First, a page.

Reducing hypertensive cardiovascular disease risk of African Americans with diet: focus on the facts.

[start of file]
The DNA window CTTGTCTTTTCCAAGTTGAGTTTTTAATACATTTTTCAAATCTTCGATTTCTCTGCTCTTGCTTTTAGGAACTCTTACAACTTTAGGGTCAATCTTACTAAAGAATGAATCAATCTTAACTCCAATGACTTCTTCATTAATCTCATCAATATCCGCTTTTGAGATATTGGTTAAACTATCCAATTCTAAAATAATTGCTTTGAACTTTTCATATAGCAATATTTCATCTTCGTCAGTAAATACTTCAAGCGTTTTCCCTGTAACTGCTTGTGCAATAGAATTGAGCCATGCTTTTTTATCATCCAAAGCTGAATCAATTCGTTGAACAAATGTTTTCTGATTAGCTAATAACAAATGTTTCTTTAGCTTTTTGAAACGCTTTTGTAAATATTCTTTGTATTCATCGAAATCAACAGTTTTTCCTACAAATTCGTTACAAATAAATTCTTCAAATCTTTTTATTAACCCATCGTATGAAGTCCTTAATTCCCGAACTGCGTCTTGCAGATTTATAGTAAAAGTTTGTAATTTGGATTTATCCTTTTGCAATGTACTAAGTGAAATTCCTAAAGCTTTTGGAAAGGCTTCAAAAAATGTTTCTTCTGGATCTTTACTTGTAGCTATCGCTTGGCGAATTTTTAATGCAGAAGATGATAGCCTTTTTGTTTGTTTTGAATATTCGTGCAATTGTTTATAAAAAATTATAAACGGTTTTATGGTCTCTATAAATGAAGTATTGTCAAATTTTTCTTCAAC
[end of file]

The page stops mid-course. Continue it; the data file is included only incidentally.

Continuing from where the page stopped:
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Hypertension is more common and more severe in African Americans than in other population groups in the United States, placing them at increased risk of cardiovascular disease, stroke, and end-stage renal disease. Whereas past efforts to reduce blood pressure (BP) via the diet centered on manipulating isolated nutrients, there are now conclusive data demonstrating that it is not single dietary components but the overall dietary pattern that has the greatest influence on BP. A nutritionally complete diet rich in fruits, vegetables, and low-fat dairy foods has been clearly proven to significantly lower BP in all population groups. This diet, commonly referred to as the Dietary Approaches to Stop Hypertension (DASH) diet, has been tested in randomized, controlled trials emphasizing African American populations and documented the greatest beneficial effects in hypertensive African Americans. Improving diet quality has been shown to be simply implemented without adverse effects such as symptoms of lactose maldigestion. It is also known to beneficially affect other cardiovascular risk factors and is in keeping with dietary recommendations for prevention of some cancers and osteoporosis. This paper reviews the current data relating dietary patterns to BP control, and advocates dietary recommendations that can accomplish their intended objective of enhancing the health of Americans by promoting safe, feasible, and proven-effective means of doing so. In the case of hypertension prevention and treatment, and thus the reduction of cardiovascular disease risk, overall diet quality should be the primary focus of nutritional recommendations.